So Walmart allows citizens to carry guns into their stores but not employees. I think they should re-consider their policies. As long as customers are allowed, why shouldn't employees think they, too, can carry? Just check out the Walmart shootings blog above for why Walmart is wrong to allow loaded guns in and around their stores.


And this, dear readers, is one of the stupidest things I have seen in quite a while. Why in the world does this guy think he should take a video of himself prancing around with an assault rifle on his shoulder? Is this the kind of communities we want? NO. This is what we see in countries at war where soldiers are patrolling the streets. This is not what we should be seeing in America. Check out "Starbucks gun appreciation day:

Raise your hand if you think this is cool and makes common sense. We are better than this.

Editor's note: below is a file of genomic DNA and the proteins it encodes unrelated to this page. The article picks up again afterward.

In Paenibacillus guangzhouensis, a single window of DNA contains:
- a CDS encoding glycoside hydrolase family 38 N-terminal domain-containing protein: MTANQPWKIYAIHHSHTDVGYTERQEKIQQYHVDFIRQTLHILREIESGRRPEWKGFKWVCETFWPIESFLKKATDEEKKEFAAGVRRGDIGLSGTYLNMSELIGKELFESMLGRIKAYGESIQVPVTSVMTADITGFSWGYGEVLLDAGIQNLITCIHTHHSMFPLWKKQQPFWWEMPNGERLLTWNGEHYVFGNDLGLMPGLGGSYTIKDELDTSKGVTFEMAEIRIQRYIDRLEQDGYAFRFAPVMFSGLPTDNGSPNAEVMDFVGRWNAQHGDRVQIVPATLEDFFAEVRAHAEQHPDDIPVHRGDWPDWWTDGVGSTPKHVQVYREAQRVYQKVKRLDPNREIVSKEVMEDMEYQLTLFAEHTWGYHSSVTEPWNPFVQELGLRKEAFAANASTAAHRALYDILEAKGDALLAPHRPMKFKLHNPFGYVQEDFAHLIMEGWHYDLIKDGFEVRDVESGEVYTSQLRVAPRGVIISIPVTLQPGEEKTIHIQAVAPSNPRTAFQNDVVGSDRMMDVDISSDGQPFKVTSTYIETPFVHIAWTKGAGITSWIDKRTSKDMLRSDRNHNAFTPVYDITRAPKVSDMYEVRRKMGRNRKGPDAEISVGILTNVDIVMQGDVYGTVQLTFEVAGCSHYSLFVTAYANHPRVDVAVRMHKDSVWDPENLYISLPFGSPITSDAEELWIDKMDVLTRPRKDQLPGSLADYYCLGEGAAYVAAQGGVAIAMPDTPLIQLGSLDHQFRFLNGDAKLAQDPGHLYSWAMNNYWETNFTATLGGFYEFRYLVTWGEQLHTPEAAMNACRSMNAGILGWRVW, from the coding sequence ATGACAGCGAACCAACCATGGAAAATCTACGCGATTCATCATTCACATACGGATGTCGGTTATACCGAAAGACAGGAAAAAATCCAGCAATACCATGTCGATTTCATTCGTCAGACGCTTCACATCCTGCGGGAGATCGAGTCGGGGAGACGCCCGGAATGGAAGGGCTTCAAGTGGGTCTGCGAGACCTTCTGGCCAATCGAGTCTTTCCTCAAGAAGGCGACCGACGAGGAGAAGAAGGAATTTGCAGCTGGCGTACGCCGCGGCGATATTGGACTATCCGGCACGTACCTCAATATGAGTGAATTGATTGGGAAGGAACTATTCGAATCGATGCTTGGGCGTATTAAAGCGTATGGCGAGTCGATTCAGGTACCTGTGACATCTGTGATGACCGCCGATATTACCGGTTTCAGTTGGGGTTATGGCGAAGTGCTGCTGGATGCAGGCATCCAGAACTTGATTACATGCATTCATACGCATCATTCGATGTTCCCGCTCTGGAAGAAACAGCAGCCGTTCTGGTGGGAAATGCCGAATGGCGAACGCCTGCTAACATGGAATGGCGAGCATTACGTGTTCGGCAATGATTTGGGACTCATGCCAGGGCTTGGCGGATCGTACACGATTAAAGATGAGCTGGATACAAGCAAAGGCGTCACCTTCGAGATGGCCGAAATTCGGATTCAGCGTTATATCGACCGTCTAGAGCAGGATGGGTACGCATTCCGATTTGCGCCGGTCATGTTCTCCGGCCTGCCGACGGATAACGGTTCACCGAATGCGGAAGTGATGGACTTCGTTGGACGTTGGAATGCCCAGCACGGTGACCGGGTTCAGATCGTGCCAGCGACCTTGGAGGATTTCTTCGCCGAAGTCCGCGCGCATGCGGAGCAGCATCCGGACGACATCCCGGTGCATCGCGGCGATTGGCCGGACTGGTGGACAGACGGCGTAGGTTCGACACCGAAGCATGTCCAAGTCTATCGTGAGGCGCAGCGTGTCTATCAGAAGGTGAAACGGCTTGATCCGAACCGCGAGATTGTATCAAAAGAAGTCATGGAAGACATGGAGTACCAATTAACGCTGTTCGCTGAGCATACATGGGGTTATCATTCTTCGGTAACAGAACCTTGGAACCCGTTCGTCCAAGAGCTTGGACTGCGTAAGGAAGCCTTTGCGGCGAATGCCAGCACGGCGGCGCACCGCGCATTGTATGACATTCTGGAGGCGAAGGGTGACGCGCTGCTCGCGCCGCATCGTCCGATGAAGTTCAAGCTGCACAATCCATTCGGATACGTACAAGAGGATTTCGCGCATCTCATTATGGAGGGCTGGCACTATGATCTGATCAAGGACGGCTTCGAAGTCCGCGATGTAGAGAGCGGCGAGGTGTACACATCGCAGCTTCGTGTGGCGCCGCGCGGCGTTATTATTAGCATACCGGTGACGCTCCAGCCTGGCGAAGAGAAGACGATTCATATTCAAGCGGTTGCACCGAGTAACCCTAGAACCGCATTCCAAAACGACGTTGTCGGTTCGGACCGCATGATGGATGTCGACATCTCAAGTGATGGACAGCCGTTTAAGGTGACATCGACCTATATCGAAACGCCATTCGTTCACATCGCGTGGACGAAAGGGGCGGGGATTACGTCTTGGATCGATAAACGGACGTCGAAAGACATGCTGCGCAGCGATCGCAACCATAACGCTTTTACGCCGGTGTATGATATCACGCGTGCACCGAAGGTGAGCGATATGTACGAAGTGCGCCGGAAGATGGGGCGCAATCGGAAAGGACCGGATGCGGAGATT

1. In this video from Pratt, you see someone loading an automatic pistol at 10 seconds into the clip:

    He is hardly a law abiding if he is going into situations where he will provoke the police into a conflict.

    Additionally, these "open carry activists" do so with recording equipment in the hope that the police will "overreact". Is that really the type of behaviour that people want to encourage let alone condone?

  2. Good news. Just now I learned that the Oregon Supreme Court has upheld the constitutionality of a Portland ban on loaded guns in public places without a permit.

    Of course, the Supreme Court already ruled in the McDonald Case that the Second Amendment does not extend to carrying guns in public places, concealed or otherwise, but that won't stop the gun lobby from continuing to argue otherwise and wasting taxpayer money on it.